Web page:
- The MORPH project was the winner of the Professional Category in the prestigious Wild Trout Trust Conservation Awards 2013. In addition, the project was Highly Commended in the Sustainability and Environment Category of the Institution of Civil Engineers South East Engineering Excellence Awards 2013. This recognition by two leading independent bodies clearly demonstrates the success of the project in delivering real environmental benefits on the ground, successfully restoring natural processes, and raising the local profile of river restoration.
- This recognition is also reflected in the selection of the project to be showcased at the 2013 European River Restoration Conference and the 2013 River Restoration Centre Annual Networking Conference.
- Furthermore, the project has received coverage in the national press, being featured heavily in an article in the February 2014 The Environment Magazine entitled “Partnership Pays” published by the Chartered Institution of Water and Environmental Management.
- The project has been a high profile project in the Sussex area, receiving coverage in the local press, local blogs and websites along with being featured on the BBC News. Articles have also been published in the Mid Sussex Times and The Sunny Times for Buxted Park.
- The BBC South East Today news programme covered the project in November 2012 and held interviews with project team members at Spring Meadow, focussing on river restoration and ecology. The segment also included flyovers of the site pre-works.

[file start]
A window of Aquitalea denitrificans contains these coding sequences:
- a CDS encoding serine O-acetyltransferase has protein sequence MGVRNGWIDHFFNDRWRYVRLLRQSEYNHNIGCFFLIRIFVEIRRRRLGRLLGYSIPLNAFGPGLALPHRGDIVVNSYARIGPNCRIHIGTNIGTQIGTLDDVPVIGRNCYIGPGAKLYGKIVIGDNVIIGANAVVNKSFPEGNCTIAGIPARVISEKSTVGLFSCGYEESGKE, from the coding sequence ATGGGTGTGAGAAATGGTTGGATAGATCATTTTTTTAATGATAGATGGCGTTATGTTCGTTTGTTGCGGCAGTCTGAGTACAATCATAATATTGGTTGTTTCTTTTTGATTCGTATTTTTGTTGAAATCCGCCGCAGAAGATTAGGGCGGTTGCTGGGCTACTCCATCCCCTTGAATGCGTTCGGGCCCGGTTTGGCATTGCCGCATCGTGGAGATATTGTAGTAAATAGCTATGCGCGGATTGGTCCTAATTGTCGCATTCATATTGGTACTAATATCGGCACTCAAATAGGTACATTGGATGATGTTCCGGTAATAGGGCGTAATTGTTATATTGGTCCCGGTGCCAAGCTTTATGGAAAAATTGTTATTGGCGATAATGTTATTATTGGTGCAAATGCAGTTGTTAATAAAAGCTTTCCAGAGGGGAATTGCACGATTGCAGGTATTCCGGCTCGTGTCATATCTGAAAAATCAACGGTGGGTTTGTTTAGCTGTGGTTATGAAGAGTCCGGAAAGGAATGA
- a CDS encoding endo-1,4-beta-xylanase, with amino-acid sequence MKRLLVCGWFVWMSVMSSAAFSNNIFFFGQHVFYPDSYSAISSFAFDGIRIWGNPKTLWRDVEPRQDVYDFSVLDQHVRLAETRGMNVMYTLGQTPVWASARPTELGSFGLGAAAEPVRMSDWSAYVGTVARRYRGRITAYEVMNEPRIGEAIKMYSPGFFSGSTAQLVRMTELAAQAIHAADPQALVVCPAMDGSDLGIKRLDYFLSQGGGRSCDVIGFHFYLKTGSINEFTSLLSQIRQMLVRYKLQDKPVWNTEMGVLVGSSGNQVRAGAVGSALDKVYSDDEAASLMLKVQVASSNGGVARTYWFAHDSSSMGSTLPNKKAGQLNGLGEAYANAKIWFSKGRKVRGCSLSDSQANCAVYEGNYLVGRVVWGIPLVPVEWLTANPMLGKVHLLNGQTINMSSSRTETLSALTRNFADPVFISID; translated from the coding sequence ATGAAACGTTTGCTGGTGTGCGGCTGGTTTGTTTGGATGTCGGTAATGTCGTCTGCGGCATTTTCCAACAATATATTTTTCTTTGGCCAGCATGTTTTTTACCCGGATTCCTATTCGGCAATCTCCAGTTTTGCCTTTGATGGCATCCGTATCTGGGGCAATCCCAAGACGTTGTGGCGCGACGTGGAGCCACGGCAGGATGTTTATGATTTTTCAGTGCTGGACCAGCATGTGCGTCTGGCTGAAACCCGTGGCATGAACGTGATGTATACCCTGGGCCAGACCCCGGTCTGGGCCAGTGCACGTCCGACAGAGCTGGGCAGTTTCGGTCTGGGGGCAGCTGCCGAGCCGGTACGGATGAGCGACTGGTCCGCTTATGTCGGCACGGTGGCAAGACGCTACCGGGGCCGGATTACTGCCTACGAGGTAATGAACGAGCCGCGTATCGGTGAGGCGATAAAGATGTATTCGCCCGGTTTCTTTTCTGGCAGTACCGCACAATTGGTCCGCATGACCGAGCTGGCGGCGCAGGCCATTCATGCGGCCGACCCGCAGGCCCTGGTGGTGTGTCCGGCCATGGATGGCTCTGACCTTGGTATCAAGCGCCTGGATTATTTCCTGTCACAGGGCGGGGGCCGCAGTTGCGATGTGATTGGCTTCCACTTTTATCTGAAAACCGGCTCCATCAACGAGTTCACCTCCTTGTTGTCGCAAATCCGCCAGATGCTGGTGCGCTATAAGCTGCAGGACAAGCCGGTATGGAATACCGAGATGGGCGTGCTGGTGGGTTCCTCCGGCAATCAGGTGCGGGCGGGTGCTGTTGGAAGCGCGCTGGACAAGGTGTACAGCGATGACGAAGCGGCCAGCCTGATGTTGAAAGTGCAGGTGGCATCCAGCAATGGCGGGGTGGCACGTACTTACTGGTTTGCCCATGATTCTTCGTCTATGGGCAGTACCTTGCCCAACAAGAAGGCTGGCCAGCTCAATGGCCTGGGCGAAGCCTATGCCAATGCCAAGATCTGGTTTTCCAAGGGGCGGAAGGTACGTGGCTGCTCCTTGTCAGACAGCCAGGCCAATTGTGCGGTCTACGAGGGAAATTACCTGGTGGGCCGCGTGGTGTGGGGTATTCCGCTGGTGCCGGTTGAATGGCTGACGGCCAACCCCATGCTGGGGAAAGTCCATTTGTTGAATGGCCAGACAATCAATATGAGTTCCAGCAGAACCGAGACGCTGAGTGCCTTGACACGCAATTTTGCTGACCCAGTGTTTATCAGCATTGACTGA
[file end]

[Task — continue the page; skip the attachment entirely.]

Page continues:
- The Environment Agency and Royal HaskoningDHV have been presenting elements of the project to other areas of the Environment Agency South East region promoting the team’s achievements and promoting the good design, construction and programme management achievements.
- Tand project implementation, .
One of the key challenges of working at a catchment scale was rationalising catchment-wide WFD pressures and prioritising actions so that the greatest environmental and social benefits could be progressed. As in any catchment with a wide range of stakeholders, it has also been a great challenge to ensure that environmental requirements are balanced with the needs of local stakeholders. We have been able to overcome these challenges by working closely with stakeholders and developing a strategic plan which determines priorities and identifies “quick win sites” where limited constraints can allow construction to be progressed within a limited funding window.